Friday, April 11, 2014

A Plant For the Future: Purslane (Both of Them)

I'm actually speaking of two entirely different plants: Sea purslane (Sesuvium portulacastrum) and regular ol' garden purslane, Portulaca oleracea. They are both succulent, incredibly tough, and highly edible. I'm growing the latter, also known as the Dolly Parton Flower (because it blooms from 9 to 5) in my garden, and the former grows all over the place on my sand dune, with no interference from me.
Garden Purslane, MR, 2014
Purslane is a low-growing, succulent, flowering plant with a single taproot. Originally from India and Persia, purslane is sometimes considered a weed because it's so hard to get rid of once it decides it likes your garden. Mine grow under the dahlias and sunflowers just fine. The gorgeous flowers can be anything from purple to pinky-orange to golden. They are exceptionally drought-tolerant, but can handle heavy rains (the leaves flatten and shrink when there's more water). They are happy-go-lucky plants that can live in practically any conditions in most climates. They're just glad to be here.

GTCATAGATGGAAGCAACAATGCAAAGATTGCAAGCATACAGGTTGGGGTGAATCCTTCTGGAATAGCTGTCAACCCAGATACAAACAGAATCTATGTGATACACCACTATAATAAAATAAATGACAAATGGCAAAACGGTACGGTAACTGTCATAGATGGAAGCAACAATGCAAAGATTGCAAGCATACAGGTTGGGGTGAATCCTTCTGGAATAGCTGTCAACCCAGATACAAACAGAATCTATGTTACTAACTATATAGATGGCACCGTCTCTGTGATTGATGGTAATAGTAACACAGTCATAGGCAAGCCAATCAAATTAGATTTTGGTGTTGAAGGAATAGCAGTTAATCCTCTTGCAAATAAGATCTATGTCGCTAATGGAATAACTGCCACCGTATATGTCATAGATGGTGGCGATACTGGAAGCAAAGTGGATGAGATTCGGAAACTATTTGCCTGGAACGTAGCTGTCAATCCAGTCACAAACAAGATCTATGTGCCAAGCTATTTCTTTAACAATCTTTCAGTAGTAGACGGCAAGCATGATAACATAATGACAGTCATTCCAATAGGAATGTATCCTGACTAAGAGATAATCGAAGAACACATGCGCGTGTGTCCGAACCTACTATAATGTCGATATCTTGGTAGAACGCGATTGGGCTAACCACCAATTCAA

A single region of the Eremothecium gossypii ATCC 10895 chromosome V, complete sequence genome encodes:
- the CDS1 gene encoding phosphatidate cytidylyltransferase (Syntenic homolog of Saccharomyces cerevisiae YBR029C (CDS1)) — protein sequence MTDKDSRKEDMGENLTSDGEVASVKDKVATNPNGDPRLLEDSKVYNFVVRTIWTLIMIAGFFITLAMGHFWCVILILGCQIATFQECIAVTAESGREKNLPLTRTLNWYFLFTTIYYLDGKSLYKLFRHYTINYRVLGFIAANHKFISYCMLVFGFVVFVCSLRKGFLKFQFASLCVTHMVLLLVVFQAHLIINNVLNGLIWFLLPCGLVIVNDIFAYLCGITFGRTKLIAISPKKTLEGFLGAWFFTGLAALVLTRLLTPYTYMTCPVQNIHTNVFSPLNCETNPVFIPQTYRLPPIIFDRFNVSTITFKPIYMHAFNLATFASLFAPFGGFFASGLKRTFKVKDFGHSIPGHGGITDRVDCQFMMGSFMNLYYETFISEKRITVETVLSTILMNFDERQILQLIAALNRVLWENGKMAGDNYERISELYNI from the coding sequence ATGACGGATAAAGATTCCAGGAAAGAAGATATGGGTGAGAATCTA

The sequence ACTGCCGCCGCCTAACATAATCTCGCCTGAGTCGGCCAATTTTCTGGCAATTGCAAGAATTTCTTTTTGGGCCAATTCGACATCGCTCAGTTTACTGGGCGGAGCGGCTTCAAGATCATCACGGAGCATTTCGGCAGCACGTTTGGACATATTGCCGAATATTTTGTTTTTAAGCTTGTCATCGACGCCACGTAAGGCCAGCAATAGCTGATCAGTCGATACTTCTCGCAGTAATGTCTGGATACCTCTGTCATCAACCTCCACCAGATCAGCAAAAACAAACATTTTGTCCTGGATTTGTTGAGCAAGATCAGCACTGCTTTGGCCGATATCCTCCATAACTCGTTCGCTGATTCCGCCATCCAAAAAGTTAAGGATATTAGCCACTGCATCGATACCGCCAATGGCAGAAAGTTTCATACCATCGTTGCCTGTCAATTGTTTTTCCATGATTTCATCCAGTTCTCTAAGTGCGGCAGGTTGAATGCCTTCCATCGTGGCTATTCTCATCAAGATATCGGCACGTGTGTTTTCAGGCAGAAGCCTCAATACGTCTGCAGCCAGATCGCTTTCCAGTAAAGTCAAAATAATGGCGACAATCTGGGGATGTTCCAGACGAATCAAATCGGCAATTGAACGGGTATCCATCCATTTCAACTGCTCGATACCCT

The leaves are delicious and tangy. Most people prefer to eat the tender top leaves. Purslane is highly nutritious and contains Omega 3 fatty acids, vitamins A and C, while remaining low-calorie. The leaves are great in soups and salads, or for crunch on sandwiches. They can be canned or dried for year-round munching.

Thanks to our Aggie friends in Texas, you can find some good recipes here:

Sea purslane, the Sea Pickle, is not of the same genus, but looks a bit similar and can also be eaten. It tastes like salty green beans and is particularly popular in Asia.

Sea Purslane

Purslane can be grown by seed or you can just stick a sprig in some soil and wait. It's an amazing plant. Both of them!

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